Ms. Johnson, however, failed to pay the costs within the twenty day period or request an extension. Under Louisiana law, if the appellant fails to pay the estimated costs in a timely fashion or request the necessary extension, the trial court may either (1) dismiss the case as abandoned, or (2) grant a ten day extension and dismiss the appeal as abandoned if the costs are not paid within that extension. Both the trial court and the other party in the suit can file a motion to dismiss the appeal on grounds of abandonment under that law. In the instant case, Ms. Johson failed to pay the estimated costs, failed to request and extension and failed to request a reduction in the estimated costs due to excessiveness. As a result, the defendants moved to dismiss the appeal and the trial court granted the motion to dismiss the appeal as abandoned.

The third circuit, however, reversed and reinstated the appeal on review. Ms. Johnson appealed the trial court’s decision to dismiss the appeal mentioned above. The appellate court analyzed the law described above, particularly the law’s desired purpose and effect. In essence, the Louisiana law which requires appellate costs to be paid in a timely fashion by appellants serves two main purposes. The primary purpose of the law allows a court or a party to dismiss an appeal because the appellant has filed an appeal but has decided to abandon it. This protects the integrity of the court by making the appeals process efficient for parties who truly wish to appeal a trial court’s decision. The trial court’s decision might be erroneous, and the party seeking appeal may have a desperate need for relief and a reversal of the earlier decision. Appeals which lack merit and were filed out of temporary frustration with the holding might later be reconsidered later and abandoned. Without the law requiring the timely payment of fees, the system would have difficultly ensuring the timely and efficient resolution of appeals which are honestly filed and meritorious.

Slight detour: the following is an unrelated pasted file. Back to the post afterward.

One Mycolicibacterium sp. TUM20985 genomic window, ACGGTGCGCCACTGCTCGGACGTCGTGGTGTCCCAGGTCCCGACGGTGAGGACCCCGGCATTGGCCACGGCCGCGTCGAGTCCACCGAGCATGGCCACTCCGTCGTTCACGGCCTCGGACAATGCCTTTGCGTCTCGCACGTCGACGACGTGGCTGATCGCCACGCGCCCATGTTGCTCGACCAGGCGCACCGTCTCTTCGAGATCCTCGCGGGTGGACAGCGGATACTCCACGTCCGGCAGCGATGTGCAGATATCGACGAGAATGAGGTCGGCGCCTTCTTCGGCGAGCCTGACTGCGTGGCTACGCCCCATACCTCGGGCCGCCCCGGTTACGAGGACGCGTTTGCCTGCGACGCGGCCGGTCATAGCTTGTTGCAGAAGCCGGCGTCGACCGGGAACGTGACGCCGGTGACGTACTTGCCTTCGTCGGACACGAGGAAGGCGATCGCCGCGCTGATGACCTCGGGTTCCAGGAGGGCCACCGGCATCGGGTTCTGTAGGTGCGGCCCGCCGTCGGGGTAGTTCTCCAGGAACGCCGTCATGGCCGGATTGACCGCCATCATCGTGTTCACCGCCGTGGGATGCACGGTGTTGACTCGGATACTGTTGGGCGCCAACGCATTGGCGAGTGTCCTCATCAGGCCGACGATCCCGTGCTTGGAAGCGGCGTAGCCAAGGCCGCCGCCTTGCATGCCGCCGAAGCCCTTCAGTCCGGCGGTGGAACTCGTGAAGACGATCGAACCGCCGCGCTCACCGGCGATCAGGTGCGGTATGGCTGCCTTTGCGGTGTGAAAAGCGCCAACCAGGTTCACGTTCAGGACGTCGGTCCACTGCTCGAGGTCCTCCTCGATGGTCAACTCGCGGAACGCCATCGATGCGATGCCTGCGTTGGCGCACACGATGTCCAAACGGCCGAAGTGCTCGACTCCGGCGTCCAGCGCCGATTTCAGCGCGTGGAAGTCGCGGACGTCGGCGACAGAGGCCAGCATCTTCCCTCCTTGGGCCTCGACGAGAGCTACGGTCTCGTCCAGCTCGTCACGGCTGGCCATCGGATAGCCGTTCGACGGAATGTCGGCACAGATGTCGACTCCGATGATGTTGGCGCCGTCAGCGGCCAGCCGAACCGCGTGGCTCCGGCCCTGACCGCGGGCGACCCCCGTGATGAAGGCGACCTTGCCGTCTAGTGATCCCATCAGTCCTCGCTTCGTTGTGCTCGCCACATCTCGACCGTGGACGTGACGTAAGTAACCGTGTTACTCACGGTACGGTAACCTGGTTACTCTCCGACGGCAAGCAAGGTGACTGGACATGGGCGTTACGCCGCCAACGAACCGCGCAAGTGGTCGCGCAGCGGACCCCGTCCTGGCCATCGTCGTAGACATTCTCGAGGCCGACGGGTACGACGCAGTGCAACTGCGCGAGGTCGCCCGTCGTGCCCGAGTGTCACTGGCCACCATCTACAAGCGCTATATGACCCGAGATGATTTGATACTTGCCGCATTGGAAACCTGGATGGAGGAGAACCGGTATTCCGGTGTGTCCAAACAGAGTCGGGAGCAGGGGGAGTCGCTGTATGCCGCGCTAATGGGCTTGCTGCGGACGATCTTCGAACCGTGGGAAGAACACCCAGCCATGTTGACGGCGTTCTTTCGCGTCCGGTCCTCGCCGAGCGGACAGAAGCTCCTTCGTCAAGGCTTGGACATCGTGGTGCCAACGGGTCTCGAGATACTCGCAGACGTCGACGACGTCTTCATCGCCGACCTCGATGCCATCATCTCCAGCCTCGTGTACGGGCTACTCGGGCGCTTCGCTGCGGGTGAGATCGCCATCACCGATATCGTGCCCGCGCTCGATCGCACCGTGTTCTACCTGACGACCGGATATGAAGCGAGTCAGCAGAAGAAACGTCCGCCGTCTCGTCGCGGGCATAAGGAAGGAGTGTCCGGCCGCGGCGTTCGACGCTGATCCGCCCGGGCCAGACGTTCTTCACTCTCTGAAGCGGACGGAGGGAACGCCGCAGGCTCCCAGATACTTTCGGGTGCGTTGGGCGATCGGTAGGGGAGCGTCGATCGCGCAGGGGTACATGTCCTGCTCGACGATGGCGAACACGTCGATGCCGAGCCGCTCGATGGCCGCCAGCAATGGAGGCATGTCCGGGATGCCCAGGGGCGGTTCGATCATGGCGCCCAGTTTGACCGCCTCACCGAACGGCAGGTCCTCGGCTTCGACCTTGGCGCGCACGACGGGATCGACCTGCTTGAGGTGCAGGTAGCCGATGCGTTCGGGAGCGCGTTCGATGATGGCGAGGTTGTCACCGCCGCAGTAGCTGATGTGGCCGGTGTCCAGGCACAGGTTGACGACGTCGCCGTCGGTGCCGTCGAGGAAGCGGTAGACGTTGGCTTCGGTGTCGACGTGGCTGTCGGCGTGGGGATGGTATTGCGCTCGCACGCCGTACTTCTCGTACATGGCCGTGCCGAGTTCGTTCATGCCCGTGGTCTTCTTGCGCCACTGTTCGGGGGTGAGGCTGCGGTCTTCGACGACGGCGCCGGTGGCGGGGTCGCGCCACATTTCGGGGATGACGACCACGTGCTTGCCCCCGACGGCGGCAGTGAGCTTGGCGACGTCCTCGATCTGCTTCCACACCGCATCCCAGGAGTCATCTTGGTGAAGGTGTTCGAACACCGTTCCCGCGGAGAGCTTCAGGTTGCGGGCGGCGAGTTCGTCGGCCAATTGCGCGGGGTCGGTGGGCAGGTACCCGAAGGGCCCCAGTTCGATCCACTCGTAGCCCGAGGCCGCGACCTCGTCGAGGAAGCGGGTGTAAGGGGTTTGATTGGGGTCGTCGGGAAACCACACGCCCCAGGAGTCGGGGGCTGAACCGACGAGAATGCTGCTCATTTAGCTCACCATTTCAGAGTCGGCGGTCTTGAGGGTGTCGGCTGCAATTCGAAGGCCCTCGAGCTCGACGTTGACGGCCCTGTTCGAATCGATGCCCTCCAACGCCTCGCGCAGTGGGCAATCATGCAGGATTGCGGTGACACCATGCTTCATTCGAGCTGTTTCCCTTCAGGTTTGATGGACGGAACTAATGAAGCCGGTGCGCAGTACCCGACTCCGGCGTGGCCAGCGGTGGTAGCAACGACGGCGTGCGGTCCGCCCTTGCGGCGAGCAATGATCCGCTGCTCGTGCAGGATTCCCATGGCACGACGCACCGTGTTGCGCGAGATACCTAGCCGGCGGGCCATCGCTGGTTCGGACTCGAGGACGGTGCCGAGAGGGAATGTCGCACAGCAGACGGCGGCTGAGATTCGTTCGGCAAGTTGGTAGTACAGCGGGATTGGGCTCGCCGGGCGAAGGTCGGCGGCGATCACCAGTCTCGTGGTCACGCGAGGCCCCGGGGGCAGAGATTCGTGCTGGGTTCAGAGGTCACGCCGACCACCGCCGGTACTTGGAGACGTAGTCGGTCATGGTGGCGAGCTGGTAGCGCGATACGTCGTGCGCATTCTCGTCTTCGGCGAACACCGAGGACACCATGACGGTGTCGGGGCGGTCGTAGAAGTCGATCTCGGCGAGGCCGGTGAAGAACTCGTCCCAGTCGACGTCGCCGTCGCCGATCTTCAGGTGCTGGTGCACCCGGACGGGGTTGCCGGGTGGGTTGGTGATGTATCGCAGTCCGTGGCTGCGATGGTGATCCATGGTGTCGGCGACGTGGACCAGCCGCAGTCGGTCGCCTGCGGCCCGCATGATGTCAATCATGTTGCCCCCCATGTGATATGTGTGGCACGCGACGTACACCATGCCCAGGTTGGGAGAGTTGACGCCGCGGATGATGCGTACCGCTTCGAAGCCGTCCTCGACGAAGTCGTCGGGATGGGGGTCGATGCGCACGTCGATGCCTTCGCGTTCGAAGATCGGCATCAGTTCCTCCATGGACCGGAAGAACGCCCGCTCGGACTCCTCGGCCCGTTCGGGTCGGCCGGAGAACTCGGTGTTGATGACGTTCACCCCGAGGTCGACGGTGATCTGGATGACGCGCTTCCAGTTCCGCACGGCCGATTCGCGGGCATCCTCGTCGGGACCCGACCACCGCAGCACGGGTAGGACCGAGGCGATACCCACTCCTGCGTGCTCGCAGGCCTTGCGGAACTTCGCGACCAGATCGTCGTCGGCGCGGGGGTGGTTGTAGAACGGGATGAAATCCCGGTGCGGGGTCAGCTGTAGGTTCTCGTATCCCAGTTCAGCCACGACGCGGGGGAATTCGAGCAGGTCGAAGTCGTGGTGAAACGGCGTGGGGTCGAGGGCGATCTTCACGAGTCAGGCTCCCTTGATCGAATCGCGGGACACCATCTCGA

Conversely,the victorious party in trial court (the “appellee”) should not be forced to wait anxiously for the disposition of an appeal which has been in fact abandoned by the appellant. The appellant, by necessity, files an appeal because he or she believes that the trial court has either misapplied the correct legal standard, applied the wrong legal standard, or has relied on clearly erroneous findings of fact in reaching his legal conclusions. If the appellant then later abandons his claim but does not formally notify the court or the appellee, then neither the court nor the appellee have any notice that the claim has been abandoned. This could allow a losing party to file an appeal with no intention of appealing the trial court’s decision use the appeal to temporarily threaten the winning party at trial. To prevent appeals that lack merit or are based on ill motive, the Louisiana Code of Civil Procedure requires the appellate to pay the estimated costs to the clerk and provides the appellate with the opportunity to both contest the amount of the estimate or request an extension if good cause is shown.

The secondary purpose of the law requiring timely payment of the costs of appeals is to provide an incentive for tardy appellants to pay the costs of appeal in a timely fashion. The Code also clearly states that the focus of trial courts deciding motions to dismiss for abandonment under the provision to focus on securing payment of the costs of appeals to promote the efficient movement of appeals through the courts. The Code also expressly states that the purpose of such motions to dismiss is not to punish those who do not pay the costs of appeal in a timely fashion by dismissal due to abandonment. The court, interpreting both prior case law and the Code’s provision discussed above, ultimately decided that Ms. Johnson’s failure to pay did not represent the type of circumstances which the provision was designed to prevent.

The court reasoned that the dual purpose of the provision was ultimately to weed out claims which had been actually abandoned and to incentivize the timely payment of costs of appeal by appellants. It is true that Ms. Johnson failed to pay the costs of appeal within the twenty day period or request an extension or reduction in costs. However, Ms. Johnson did pay the costs, albeit slightly late, a little over a month after the defendants filed a motion to dismiss for abandonment. The court held that the purpose of the law was not to punish tardy payment of the costs of appeal by dismissing the appeal. Rather, the provision was designed to rid the court system of appeals which had been truly abandoned by the party who filed the appeal. Ms. Johnson had not decided to abandon her appeal, and although her payment had been slightly delayed, the dismissal of her appeal would result in the misapplication of the law governing the payment of the costs of appeals. Since one of the purposes of the law is to bring justice to the parties before the court, the dismissal of an appeal due to a slight delay in payment by the appellant would be an unduly harsh penalty and contravene the purpose of the legislature in developing the Code and the rules governing the payment of costs of appeal.